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Surviving the Genocide: The Impact of the Rwandan Genocide on Child Mortality

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  • Federico Ciani
  • Gianna Claudia Giannelli

Abstract

Between April and July 1994 Rwanda experienced a tremendous wave of inter-ethnic violence that caused at least 500,000 deaths. Combining birth history data drawn from the 2000 Rwanda Demographic and Health Survey with prefecture-level information on the intensity of the conflict, we examine the impact of the civil war on infant and child mortality. War exposure is measured exploiting the differential effects of timing of birth and genocide intensity at the household and geographic level. Considering both in utero and postnatal war exposure, we estimate discrete time proportional hazard models of child mortality for the exposed and the unexposed birth cohorts. We find large positive effects of exposure to the conflict on infant and child mortality. Moreover, restricting our sample to the survivors, we find that child mortality is significantly impacted by war exposure, increasing the hazard rate by nearly 6 percentage points on average. This result holds true also for children who were only exposed while in utero. This evidence points to the existence of long-term disruptive effects on the cohorts of children exposed to the violence.

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Bibliographic Info

Paper provided by Centre for Household, Income, Labour and Demographic Economics (CHILD) - CCA in its series CHILD Working Papers Series with number 20.

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Length: 37 pages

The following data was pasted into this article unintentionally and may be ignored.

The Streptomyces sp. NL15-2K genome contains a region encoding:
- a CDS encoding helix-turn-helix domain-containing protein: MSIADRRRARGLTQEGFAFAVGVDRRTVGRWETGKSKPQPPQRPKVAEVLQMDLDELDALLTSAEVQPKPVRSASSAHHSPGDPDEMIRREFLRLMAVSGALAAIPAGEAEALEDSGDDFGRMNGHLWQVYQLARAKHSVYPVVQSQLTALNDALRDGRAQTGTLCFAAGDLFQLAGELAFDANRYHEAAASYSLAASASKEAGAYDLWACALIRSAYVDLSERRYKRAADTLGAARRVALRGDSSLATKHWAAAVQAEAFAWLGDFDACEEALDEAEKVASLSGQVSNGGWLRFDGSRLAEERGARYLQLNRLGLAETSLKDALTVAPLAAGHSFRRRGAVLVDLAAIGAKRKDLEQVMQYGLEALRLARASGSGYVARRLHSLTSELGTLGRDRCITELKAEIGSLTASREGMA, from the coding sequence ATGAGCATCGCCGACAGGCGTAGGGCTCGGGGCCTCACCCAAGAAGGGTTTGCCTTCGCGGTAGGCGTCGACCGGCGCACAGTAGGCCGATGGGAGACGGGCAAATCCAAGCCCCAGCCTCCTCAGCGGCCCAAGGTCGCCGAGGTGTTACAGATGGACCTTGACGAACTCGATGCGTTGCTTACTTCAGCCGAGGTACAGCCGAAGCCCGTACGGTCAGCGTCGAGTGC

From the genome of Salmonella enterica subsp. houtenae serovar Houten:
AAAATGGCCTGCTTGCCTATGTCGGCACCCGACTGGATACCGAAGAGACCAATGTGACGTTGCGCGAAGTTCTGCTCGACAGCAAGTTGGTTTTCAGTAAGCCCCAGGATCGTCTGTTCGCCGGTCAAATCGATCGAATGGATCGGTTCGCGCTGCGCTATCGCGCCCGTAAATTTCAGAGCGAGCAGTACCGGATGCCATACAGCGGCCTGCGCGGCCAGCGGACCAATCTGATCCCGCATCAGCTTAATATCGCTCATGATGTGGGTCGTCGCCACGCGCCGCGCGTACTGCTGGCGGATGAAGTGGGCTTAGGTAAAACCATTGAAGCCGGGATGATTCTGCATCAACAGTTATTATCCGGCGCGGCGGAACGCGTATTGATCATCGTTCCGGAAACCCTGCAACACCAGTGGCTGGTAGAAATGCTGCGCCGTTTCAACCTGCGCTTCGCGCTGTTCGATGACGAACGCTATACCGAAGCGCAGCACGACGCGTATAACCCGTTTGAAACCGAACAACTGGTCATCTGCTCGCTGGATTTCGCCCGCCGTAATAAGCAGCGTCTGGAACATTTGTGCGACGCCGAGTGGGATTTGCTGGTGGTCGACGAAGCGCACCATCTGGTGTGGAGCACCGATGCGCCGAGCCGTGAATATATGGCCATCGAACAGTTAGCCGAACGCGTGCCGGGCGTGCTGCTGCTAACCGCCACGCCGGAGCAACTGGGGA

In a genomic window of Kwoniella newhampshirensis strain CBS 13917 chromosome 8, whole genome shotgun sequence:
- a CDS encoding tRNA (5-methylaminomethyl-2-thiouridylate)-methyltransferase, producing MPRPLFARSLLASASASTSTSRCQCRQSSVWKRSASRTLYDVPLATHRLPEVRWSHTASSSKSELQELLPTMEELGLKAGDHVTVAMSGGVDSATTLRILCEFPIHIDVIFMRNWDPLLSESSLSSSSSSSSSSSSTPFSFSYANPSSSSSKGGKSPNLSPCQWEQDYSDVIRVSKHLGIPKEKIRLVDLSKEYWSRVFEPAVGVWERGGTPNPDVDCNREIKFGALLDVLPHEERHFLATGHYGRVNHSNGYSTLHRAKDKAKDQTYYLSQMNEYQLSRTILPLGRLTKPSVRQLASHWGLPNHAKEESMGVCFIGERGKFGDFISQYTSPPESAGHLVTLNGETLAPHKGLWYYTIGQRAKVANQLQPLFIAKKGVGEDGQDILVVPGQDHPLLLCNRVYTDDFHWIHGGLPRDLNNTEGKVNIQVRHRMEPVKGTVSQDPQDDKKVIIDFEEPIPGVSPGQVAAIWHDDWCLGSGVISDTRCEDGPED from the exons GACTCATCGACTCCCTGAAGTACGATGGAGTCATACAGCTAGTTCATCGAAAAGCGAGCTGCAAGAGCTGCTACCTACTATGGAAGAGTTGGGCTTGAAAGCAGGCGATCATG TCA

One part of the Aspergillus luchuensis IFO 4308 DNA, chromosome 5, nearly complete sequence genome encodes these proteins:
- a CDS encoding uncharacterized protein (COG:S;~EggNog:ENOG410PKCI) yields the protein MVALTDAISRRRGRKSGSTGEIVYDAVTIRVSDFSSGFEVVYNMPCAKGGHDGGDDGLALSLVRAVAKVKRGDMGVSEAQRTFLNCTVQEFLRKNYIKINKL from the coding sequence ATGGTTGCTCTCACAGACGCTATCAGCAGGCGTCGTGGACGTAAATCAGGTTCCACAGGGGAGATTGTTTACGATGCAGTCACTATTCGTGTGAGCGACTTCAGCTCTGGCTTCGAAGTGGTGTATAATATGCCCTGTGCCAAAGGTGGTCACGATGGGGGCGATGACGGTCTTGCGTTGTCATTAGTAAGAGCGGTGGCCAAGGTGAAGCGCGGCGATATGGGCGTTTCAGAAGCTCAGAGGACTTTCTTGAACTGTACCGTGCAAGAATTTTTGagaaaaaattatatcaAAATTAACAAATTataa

Date of creation: 2013
Date of revision:
Handle: RePEc:cca:wchild:20

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Keywords: genocide; child mortality; child health; survival analysis; Rwanda;

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  1. Akresh, Richard & de Walque, Damien, 2008. "Armed Conflict and Schooling: Evidence from the 1994 Rwandan Genocide," IZA Discussion Papers 3516, Institute for the Study of Labor (IZA).
  2. Bas van der Klaauw & Limin Wang, 2005. "Child Mortality In Rural India," Working Papers id:136, eSocialSciences.
  3. Olga Shemyakina, 2006. "The Effect of Armed Conflict on Accumulation of Schooling: Results from Tajikistan," HiCN Working Papers 12, Households in Conflict Network.
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  5. Akresh, Richard & Verwimp, Philip & Bundervoet, Tom, 2007. "Civil war, crop failure, and child stunting in Rwanda," Policy Research Working Paper Series 4208, The World Bank.
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  7. Richard Akresh & Sonia Bhalotra & Marinella Leone & Una Okonkwo Osili, 2012. "War and Stature: Growing Up during the Nigerian Civil War," American Economic Review, American Economic Association, vol. 102(3), pages 273-77, May.
  8. Sharon Maccini & Dean Yang, 2009. "Under the Weather: Health, Schooling, and Economic Consequences of Early-Life Rainfall," American Economic Review, American Economic Association, vol. 99(3), pages 1006-26, June.
  9. Jenkins, Stephen P, 1995. "Easy Estimation Methods for Discrete-Time Duration Models," Oxford Bulletin of Economics and Statistics, Department of Economics, University of Oxford, vol. 57(1), pages 129-38, February.
  10. Gianmarco León, 2012. "Civil Conflict and Human Capital Accumulation: The Long-term Effects of Political Violence in Perú," Journal of Human Resources, University of Wisconsin Press, vol. 47(4), pages 991-1022.
  11. Xin Meng & Nancy Qian, 2009. "The Long Term Consequences of Famine on Survivors: Evidence from a Unique Natural Experiment using China's Great Famine," NBER Working Papers 14917, National Bureau of Economic Research, Inc.
  12. Mukesh Eswaran, 2002. "The empowerment of women, fertility, and child mortality: Towards a theoretical analysis," Journal of Population Economics, Springer, vol. 15(3), pages 433-454.
  13. Patricia Justino & Philip Verwimp, 2008. "Poverty Dynamics, Violent Conflict and Convergence in Rwanda," Research Working Papers 4, MICROCON - A Micro Level Analysis of Violent Conflict.
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